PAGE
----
I touched a woman’s hand across an open space, to reassure her and to put it to rest before the trip began. When I opened my eyes, I reached for the clock. After a long period of darkness, the room was light. We move through time. I put the car in reverse and thought that I might be more productive if I was surrounded by productive people putting pressure on me or inspiring me to work day and night without thought of cessation. The upper branch of the little redbud tree that I planted is sprouted way up beyond the rest. The scuttle of dry leaves inserts into the listless cricket layers.
I back out the driveway. It is good to be in stillness. Perhaps I am spoiled by the meditation practice. I idolized Milarepa who sat in the cave day after day, year after year, eating nettles and exiling mental demons and now I’ve become him to some degree. In sitting there is no lack of anything to do, no place to rush off to. My body is glad when I am present in all its parts, so glad that I am rewarded with a buzzing sensation throughout as my heart beats and I breathe.
My company, Markham Bailey, received our largest order in our history yesterday. A new team member is on board. In the words of the late, great poet and artist Kenneth Patchen, Hooray For Everything!
I’ve been jostled over the past few days, tossed into the air by the proverbial sheet, up into open space to turn and stretch, moving back and forth between exhilaration and terror. In the middle is the truth of my existence – steady, expansive and teeming with life. Up and down I go, but I know this heart dwelling. I recognize it when I pass through on my way to hope or fear. And I am afraid. One of my employees found a job she may like better and her departure shakes up my comfort zone, upends my plan. The truth is that I am so happy for her to make her own way in this world. And the truth is that I am hurt and feel rejected. What kind of boss am I if folks don’t want to stay? Maybe the company won’t make it. And my diaphragm clenches. I let go. I drop it, move into the open space of possibility and miracle. This is a challenge for me. I breathe in and out. I am a body breathing. That’s all.
Friday night I went to the Birmingham Museum of Art to listen to Vijay Seshadri speak and read his poems. I was somewhat late and arrived as the open mike poets presented their work. More on that later because I do want to talk about Birmingham and whites talking about race, but for now I just sat back and waited for the Mr. Seshadri. He went to the MFA program at Columbia. I went to Barnard. Check. He was so smart and affable. I enjoyed his wit and laughed, happy to be sharing the space with him and with the audience. When he read the first poem, it was as if he’d take some unremarkable thing from his pocket – a receipt or a bottle cap and placed it in his palm so show me up close so that I saw every detail of the thing and of his hand extended out to me. And then the common, crumpled thing slowly began to shine and unfold, expanding in dimension and light to become a radiance in the air in the Birmingham Museum of Art. My heart beat heavily as the poem settled upon me and within the cellular vibration that is my being.I breathed in and out and traveled with him. I laughed with a riotous joy for his wit and for his depth. Later in the book signing line, my turn came. I handed his book of poems to him, and thanked him for coming. “I went to Barnard”, I said. “Oh yeah?” he said. “What brought you here?” He was kind and looked me in the eye. I told him about changing the words to the Cher song, Half Breed, when I was a kid, to reflect the conflict of being of Yankee lineage in the Deep South. He laughed. I paused awkwardly, feeling it was my time to move on and let the others have their time with the poet. He leaned back in the chair and said “You know, you were a very attentive listener and you laughed at all the places that I wanted the audience to laugh, and you really listened. So I decided that I would just focus on you and that’s what I did.” I laughed. I wanted to tell him that he was of my tribe and that I’ve been lonely, trying to be a boss, a partner, an adult that pays the mortgage and remains poised. He saw me and for that, during that brief time, I thank Mr. Seshadri, a poet brother.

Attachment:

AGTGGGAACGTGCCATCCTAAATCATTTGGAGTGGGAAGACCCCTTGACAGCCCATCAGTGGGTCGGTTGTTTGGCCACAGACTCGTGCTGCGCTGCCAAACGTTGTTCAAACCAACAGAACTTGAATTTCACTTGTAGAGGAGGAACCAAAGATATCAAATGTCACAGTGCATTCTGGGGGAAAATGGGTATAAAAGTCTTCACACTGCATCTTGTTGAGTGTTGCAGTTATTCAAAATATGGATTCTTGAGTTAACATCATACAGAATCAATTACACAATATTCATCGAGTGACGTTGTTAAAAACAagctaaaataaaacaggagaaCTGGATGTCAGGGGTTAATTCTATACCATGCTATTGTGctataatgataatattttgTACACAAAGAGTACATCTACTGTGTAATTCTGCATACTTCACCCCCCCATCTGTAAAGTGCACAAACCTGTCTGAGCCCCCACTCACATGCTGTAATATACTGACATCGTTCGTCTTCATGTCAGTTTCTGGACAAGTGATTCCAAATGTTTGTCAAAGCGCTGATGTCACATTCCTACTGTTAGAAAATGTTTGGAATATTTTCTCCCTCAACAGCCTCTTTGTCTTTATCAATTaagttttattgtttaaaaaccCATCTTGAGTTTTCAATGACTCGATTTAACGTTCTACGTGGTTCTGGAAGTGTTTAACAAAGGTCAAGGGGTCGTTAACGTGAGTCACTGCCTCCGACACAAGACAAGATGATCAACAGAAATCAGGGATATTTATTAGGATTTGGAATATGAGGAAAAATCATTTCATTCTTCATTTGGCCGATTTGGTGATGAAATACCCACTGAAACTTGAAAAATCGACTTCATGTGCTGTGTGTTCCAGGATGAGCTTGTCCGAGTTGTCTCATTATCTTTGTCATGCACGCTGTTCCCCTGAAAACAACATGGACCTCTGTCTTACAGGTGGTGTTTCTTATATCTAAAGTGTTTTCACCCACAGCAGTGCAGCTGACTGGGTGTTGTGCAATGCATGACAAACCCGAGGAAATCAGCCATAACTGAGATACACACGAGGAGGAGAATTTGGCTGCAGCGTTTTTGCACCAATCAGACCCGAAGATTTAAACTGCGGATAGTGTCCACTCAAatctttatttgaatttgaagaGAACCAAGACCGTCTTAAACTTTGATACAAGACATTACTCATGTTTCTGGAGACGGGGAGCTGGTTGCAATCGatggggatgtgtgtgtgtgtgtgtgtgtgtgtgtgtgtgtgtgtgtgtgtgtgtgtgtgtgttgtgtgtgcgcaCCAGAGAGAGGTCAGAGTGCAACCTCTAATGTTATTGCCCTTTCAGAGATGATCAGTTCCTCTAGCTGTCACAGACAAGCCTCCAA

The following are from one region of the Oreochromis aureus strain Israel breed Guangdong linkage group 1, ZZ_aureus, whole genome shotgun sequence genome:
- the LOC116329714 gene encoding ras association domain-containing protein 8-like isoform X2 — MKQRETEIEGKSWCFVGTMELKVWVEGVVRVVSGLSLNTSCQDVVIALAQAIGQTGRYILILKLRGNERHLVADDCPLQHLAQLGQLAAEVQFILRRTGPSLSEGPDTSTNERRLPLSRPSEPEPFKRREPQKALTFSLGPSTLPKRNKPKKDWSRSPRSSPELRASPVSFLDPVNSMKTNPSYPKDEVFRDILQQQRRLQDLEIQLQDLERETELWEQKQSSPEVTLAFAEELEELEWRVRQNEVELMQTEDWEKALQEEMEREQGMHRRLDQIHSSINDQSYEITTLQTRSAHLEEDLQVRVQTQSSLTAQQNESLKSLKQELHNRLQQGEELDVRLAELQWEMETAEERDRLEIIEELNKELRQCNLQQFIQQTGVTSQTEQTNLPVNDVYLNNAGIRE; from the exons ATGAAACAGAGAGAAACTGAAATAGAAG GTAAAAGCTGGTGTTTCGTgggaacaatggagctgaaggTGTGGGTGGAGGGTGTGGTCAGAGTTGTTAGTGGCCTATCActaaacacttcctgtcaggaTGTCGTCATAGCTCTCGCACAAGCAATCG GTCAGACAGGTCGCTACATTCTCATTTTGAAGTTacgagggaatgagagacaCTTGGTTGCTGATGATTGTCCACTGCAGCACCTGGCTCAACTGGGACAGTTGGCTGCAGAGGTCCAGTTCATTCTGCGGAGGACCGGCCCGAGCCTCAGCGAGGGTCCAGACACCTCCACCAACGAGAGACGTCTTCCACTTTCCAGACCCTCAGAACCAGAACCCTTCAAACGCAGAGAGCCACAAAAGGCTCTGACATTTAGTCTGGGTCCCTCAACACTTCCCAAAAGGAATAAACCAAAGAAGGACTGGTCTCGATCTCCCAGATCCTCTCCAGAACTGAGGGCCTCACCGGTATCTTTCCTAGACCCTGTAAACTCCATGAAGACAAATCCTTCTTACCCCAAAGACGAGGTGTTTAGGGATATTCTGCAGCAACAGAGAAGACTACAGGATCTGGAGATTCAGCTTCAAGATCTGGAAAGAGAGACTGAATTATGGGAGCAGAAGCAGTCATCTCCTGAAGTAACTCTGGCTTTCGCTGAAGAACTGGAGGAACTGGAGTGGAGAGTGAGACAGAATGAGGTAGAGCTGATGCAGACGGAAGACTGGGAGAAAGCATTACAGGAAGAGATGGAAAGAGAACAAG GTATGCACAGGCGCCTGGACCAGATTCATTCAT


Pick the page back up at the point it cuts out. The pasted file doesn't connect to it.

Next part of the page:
The work of Hildegard of Bingen is so powerful – the music, the herbal knowledge and the spiritual confidence. Thanks to Linn Maxwell, an internationally known mezzo soprano who has written and is performing a one woman show, “Hildegard of Bingen”. This show is an exciting opportunity to hear Ms Maxwell sing Hildegard of Bingen compositions while accompanying herself on medieval instruments. She makes use of original letters written by Hildegard in crafting a narrative from one of the few women in history who was empowered with sacred authority, and left a legacy for those of us today who wonder what women were doing across history other than dying in childbirth. Here’s the promo video